Lalsingh calls for radical change to Constitution

Former Parliamentarian Kenny Lalsingh has called for radical changes to be made to the 1974 Grenada Constitution.

The former St. Patrick West Member of Parliament make the statement while appearing on a local radio station hours before the second and third readings of eight Bills on Tuesday to cushion changes of the 1974 Grenada Constitution.

Lalsingh, a businessman by profession, stated that the country has outlived the present constitution and it is time for change.

The MP who served his constituency during 1984-95 believes that a lot of people do not want the changes to be made as presently put to the people by the current rulers.

“…If you really want to change Grenada around, you cannot have constitutional positions that look after people even if they are unproductive. The constitution must protect everyone, but the constitution must be a progressive document that is written in today’s days and can go for another 50 years. I believe that the constitution has outlived its usefulness,” he said.

Lalsingh who served as the Chairman of the ruling New National Party (NNP) until a year ago, is not pleased that there is no opposing views coming from the debate in the Lower House of Parliament as it is totally controlled by one side.

“The Lower House right now… doesn’t have a debate, and I think that is very, very sad. Debate in Parliament is very, very useful. It is important to hear the other side’s view,” he said.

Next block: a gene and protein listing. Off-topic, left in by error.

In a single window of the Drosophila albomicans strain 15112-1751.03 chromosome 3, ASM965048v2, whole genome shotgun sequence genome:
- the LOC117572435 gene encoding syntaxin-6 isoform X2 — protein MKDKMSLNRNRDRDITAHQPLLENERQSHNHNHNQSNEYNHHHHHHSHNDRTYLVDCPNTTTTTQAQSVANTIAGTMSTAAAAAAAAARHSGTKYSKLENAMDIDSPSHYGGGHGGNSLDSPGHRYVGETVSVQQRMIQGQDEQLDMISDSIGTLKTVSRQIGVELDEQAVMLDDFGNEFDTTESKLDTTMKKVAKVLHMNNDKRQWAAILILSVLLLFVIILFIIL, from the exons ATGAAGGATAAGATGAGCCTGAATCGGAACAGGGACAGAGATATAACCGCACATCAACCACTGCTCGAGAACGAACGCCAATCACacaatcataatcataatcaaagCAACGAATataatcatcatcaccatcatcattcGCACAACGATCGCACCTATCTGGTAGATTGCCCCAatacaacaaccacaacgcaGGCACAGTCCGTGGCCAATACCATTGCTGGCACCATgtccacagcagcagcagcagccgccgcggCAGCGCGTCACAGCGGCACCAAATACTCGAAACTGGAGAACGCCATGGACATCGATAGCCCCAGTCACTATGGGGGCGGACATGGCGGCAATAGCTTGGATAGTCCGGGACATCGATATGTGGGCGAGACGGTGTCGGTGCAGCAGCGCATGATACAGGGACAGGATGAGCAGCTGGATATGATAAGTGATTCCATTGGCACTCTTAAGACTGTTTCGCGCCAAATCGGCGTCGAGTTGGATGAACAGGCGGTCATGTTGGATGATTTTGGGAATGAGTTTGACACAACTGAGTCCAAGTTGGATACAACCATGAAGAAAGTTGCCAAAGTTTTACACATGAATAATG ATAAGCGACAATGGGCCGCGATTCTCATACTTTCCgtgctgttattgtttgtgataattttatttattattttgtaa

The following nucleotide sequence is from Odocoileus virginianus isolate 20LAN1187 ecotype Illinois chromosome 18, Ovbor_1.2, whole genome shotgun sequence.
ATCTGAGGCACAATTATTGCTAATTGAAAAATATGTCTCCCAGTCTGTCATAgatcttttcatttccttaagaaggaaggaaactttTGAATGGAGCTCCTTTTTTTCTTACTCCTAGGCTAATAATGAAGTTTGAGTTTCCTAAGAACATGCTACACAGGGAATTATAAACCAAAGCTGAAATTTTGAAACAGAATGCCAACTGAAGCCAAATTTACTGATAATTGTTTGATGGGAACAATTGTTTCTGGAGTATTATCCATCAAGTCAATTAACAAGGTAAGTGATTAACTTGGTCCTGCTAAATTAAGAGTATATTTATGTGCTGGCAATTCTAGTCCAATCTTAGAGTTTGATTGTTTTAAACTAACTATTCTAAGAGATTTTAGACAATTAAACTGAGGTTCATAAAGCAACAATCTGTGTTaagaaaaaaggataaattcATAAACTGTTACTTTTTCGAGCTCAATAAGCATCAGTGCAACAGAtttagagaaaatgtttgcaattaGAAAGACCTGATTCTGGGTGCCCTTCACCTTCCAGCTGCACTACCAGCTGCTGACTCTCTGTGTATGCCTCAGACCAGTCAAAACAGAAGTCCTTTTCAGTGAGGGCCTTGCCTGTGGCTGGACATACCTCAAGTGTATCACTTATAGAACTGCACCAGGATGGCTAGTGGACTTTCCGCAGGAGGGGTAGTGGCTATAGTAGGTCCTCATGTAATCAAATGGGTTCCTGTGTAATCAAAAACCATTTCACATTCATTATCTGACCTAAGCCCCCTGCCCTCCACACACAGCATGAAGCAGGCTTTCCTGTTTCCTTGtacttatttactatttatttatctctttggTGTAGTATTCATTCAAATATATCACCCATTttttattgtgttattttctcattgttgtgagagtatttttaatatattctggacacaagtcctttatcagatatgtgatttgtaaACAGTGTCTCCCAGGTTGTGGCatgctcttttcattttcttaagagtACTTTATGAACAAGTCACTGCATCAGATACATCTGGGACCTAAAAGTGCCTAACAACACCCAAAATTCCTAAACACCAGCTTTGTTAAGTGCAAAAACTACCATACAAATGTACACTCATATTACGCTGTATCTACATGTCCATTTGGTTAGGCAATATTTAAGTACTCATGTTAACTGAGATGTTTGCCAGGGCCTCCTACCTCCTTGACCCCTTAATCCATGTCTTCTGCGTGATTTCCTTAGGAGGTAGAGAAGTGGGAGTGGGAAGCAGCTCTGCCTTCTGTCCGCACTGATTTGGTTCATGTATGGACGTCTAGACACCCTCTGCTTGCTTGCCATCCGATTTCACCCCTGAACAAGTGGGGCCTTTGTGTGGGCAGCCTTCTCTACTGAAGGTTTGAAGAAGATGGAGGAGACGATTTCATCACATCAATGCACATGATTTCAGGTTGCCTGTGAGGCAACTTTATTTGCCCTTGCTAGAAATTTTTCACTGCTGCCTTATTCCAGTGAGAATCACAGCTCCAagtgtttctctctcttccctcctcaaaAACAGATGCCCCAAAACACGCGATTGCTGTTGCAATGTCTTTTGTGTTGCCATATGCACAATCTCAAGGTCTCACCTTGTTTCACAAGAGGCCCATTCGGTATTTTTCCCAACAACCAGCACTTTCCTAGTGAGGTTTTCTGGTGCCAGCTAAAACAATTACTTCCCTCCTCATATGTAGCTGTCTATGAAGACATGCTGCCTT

“I could never feel good in a House debating, I alone, nobody to oppose what I’m doing, nobody to put a different perspective. I don’t think it is healthy,” he added.

The NNP won all 15 seats at the polls in 2013 – the second time that the party has done this following up on its clean sweep in 1999.

The former Parliamentarian who served as a political prisoners under the 1979-83 Grenada Revolution, believes that the time has come for the country to put in place a Unicameral House as most other Caribbean Countries.

He stated that this will not only be cost-effective, but it will also save time, and provide for a better debate in Parliament.

“The Unicameral House is good for small States,” he quipped.

According to Lalsingh, the institution of a Unicameral House would solve the problem of there being a Leader of the Opposition in case one side did not win seats to sit in Parliament.

Ensuring the appointment of the Leader of the Opposition at all times is one of the Bills that was passed in Parliament on Tuesday for constitutional reform.

The ex-St Patrick MP appealed to both Prime Minister Dr. Keith Mitchell and Leader of the main Opposition National Democratic Congress, Senator Nazim Burke to remove the “selected Leader of the Opposition position” if there are 15 seats for any one political party in Parliament.

“Remove it and put in place a Unicameral House. Unicameral House is a more progressive thing,” he said.

A date is still to be set by government for the holding of the planned Referendum to effect the proposed constitutional changes.

The most fundamental is to abolish appeals to the Privy Council in London and to recognise the Caribbean Court of Justice (CCJ) as the final appellate court.

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